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5 Ways to Let Yourself Grieve the Loss of Drugs and Alcohol

September 5, 2017

Adjusting to life without drugs and alcohol is a momentous transition. If you are recovering from a drug and/or alcohol addiction, substance use was quite likely a daily part of your routine. Any loss can exhibit the signs of grief. Whether it’s losing a spouse, a child, a job, or drugs and alcohol, the stages of grief are real. Taking time to mourn is part of the healing process.

Here are 5 ways to let yourself grieve the loss of drugs and alcohol:

1.      Acknowledge the loss. Admit how important drugs and alcohol were to you. They may have been your best friend, your go to, your hope. Until we can acknowledge how important of a role drugs and alcohol played in our life we can’t move on. Some people grieving the loss of drugs and alcohol see parallels to leaving an unhealthy relationship. You told yourself it would be different this time. Even though the relationship was unhealthy, at least it was familiar. Letting yourself get honest about all the layers of loss is the first step to moving on.

2.      Cry. Crying is a release that can help us feel better. There is actually research to back this theory up. Studies have found that emotional tears have higher levels of stress hormones than reflect tears- the kind you’d get from dust in your eye. Studies have also show emotional tears contain mood-regulating manganese. Manganese helps regulate your nervous system. Crying also activates the parasympathetic nervous system which restores the body to balance.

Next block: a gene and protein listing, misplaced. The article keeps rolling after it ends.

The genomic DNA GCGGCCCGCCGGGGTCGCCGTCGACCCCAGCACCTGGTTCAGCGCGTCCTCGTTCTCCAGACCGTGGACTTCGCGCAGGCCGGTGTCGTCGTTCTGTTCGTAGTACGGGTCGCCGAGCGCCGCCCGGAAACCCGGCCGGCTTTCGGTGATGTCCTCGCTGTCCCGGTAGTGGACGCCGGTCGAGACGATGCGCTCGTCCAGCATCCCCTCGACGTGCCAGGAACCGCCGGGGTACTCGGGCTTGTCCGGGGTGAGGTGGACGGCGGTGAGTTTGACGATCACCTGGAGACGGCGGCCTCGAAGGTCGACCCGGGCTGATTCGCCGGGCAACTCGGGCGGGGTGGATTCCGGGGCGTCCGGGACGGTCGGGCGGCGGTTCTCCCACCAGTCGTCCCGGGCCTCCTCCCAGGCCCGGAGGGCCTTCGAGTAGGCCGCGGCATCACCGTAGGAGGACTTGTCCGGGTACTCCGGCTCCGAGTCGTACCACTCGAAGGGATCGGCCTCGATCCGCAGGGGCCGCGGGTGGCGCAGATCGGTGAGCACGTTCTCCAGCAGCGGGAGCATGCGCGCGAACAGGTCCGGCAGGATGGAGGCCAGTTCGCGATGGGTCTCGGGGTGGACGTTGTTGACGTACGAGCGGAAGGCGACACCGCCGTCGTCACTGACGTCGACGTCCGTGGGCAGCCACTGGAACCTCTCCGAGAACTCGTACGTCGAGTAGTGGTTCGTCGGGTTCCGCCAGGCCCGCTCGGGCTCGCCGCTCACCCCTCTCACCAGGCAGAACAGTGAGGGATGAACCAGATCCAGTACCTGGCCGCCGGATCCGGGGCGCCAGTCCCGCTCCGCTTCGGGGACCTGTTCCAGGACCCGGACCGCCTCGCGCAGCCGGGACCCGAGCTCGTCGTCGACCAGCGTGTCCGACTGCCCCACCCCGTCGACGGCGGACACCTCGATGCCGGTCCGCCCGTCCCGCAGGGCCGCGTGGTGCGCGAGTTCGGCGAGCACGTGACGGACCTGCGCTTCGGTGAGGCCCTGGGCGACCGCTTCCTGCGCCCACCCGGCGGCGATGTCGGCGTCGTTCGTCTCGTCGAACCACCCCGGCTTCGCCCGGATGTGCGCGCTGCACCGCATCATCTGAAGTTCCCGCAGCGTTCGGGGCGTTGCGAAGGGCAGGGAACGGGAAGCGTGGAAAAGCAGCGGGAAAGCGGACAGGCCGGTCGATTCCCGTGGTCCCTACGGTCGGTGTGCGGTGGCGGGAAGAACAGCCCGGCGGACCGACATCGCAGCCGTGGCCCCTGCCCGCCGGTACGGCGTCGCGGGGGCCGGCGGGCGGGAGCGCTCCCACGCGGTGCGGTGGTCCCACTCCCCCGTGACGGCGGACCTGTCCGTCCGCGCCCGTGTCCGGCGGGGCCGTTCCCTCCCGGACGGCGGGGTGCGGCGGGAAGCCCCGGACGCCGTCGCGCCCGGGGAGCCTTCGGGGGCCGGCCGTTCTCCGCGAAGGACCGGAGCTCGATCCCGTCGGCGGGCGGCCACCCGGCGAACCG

3.      Write. Putting pen to paper can be healing. Whether you are making a list of things to be grateful for or writing down how you miss getting high, writing can offer a healthy release.

4.      Create a goodbye ritual. We love birthday parties because they are a ritual way to mark a significant period in time. You can also do a ritual to say good bye. This might include flushing your drugs, throwing away your paraphernalia, or burning a list of all the ways alcohol and drugs negatively impacted your life.

5.      Find joy. When we lose a loved one we may feel like it’s wrong to give our hearts to someone else. If you feel that same loyalty to drugs and alcohol you are not alone. This is the beginning of the rest of your life. It’s ok to find some joy in it.

 

Recovery offers a life of wonderment and awe. Castle Craig offers the residential treatment programmes to help transition your life from one of addiction to one of recovery. Call our 24 hour free confidential phone-line: 0808 256 3731. From outside the UK please call: +44 1721 788 006

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